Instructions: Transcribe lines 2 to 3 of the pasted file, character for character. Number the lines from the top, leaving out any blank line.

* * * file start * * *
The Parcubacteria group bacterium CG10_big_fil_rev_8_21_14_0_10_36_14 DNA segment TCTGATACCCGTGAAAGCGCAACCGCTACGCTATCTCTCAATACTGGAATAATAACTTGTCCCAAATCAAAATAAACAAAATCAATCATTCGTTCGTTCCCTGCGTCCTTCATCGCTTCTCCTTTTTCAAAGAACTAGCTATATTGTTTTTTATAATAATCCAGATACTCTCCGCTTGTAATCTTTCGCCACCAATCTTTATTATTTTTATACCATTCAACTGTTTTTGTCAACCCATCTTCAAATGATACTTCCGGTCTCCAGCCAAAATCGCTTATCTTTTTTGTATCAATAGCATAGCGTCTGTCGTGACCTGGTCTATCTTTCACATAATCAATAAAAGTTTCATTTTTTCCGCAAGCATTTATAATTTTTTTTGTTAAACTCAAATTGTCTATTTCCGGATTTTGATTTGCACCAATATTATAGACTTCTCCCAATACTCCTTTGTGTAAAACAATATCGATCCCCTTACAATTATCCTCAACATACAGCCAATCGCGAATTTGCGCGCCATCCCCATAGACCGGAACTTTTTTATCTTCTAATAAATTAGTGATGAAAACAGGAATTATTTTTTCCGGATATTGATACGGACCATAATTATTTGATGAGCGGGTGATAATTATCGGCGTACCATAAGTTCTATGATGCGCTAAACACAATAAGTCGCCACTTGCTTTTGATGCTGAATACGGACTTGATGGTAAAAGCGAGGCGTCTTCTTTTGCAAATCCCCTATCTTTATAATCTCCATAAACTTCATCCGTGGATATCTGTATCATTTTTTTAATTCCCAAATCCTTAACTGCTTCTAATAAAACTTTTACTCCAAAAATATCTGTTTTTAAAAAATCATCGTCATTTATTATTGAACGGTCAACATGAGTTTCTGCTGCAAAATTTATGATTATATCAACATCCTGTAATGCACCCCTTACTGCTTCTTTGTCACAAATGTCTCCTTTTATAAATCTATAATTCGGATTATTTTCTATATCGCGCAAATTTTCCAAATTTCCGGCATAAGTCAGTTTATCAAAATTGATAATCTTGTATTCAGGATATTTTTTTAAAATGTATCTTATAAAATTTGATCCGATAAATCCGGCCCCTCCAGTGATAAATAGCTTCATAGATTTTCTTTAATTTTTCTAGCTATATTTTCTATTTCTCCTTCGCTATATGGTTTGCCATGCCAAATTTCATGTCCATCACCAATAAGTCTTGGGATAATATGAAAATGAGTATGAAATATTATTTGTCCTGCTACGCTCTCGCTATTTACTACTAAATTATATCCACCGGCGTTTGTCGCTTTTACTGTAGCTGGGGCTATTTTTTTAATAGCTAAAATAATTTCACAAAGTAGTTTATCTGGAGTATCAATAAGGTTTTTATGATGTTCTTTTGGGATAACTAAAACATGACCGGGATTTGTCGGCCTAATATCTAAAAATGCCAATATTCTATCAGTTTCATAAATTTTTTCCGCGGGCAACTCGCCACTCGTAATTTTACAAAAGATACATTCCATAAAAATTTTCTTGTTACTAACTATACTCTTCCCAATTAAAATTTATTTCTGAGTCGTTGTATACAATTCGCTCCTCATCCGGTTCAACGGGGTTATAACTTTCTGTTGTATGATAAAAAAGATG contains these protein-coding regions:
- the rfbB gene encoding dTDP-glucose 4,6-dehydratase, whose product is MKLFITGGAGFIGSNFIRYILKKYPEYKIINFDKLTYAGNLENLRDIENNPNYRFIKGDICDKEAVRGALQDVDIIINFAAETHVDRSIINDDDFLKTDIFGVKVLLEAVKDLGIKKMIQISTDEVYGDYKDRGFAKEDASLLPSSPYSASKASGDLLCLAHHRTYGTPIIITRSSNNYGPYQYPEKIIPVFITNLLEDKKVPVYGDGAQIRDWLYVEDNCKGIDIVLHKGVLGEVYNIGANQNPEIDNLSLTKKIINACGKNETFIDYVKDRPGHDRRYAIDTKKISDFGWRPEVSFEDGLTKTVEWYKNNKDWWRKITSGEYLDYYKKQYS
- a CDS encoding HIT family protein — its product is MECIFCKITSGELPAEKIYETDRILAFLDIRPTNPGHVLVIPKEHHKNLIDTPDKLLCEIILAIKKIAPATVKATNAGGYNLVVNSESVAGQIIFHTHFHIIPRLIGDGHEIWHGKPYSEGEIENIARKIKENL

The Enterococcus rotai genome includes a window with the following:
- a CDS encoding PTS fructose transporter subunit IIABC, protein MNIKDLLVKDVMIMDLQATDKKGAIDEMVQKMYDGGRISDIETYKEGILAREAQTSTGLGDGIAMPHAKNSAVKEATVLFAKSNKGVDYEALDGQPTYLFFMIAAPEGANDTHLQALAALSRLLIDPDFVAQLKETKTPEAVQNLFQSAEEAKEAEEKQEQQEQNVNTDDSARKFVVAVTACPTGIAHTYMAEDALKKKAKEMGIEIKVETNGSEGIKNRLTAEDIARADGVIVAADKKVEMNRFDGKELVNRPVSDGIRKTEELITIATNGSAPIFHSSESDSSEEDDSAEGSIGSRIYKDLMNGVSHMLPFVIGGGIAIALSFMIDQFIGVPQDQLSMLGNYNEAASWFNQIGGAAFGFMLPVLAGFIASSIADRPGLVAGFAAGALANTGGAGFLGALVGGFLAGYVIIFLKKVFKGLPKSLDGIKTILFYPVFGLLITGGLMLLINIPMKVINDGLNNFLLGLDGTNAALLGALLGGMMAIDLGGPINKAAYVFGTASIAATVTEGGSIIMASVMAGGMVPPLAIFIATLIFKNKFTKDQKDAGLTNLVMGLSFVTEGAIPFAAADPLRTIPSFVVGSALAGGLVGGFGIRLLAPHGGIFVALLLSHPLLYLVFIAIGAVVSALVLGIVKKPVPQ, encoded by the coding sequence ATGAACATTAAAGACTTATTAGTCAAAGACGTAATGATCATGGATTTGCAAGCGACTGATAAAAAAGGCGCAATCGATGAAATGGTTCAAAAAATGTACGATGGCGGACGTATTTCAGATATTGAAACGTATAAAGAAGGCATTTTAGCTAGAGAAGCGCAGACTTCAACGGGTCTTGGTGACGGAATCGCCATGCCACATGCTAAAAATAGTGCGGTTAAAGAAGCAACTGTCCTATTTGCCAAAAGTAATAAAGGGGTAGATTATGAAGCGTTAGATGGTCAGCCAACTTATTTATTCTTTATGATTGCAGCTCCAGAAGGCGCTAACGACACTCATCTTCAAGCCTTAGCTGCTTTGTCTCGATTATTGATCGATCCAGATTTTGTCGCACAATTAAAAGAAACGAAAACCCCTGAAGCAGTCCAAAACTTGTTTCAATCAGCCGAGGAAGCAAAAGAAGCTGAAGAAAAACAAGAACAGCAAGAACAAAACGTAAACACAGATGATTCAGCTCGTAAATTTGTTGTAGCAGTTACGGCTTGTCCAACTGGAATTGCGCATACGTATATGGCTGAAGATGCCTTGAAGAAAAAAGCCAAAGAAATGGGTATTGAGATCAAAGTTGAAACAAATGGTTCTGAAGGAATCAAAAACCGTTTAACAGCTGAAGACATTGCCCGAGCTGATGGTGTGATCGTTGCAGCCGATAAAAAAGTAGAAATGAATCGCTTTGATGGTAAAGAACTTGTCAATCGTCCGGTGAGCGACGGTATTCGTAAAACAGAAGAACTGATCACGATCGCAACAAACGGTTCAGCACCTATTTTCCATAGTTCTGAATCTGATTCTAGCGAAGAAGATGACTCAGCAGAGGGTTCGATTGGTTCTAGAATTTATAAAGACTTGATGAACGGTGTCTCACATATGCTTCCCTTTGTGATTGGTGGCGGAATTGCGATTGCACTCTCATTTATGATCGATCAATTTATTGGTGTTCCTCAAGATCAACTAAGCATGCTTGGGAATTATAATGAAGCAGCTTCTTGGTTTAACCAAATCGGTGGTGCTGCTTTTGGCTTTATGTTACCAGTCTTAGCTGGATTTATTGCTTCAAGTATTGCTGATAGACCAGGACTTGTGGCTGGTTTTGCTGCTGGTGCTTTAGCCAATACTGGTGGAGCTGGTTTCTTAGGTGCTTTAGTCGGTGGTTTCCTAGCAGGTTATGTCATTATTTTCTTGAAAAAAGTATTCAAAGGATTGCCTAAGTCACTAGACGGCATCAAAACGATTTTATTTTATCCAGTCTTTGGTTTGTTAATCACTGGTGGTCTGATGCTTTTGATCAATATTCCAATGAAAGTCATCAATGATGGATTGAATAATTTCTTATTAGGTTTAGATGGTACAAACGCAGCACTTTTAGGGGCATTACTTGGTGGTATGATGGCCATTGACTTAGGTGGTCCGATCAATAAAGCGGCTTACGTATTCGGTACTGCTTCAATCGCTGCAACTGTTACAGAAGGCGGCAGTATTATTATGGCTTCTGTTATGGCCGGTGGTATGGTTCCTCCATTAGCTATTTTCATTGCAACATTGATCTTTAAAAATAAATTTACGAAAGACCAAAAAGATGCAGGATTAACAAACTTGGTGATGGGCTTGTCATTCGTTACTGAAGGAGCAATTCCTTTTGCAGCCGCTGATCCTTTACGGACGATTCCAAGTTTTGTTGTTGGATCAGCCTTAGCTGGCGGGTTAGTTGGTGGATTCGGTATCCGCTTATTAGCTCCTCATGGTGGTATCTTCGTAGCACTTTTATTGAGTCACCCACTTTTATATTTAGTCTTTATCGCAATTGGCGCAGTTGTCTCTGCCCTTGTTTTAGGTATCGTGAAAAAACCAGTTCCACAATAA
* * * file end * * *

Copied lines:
- the rfbB gene encoding dTDP-glucose 4,6-dehydratase, whose product is MKLFITGGAGFIGSNFIRYILKKYPEYKIINFDKLTYAGNLENLRDIENNPNYRFIKGDICDKEAVRGALQDVDIIINFAAETHVDRSIINDDDFLKTDIFGVKVLLEAVKDLGIKKMIQISTDEVYGDYKDRGFAKEDASLLPSSPYSASKASGDLLCLAHHRTYGTPIIITRSSNNYGPYQYPEKIIPVFITNLLEDKKVPVYGDGAQIRDWLYVEDNCKGIDIVLHKGVLGEVYNIGANQNPEIDNLSLTKKIINACGKNETFIDYVKDRPGHDRRYAIDTKKISDFGWRPEVSFEDGLTKTVEWYKNNKDWWRKITSGEYLDYYKKQYS
- a CDS encoding HIT family protein — its product is MECIFCKITSGELPAEKIYETDRILAFLDIRPTNPGHVLVIPKEHHKNLIDTPDKLLCEIILAIKKIAPATVKATNAGGYNLVVNSESVAGQIIFHTHFHIIPRLIGDGHEIWHGKPYSEGEIENIARKIKENL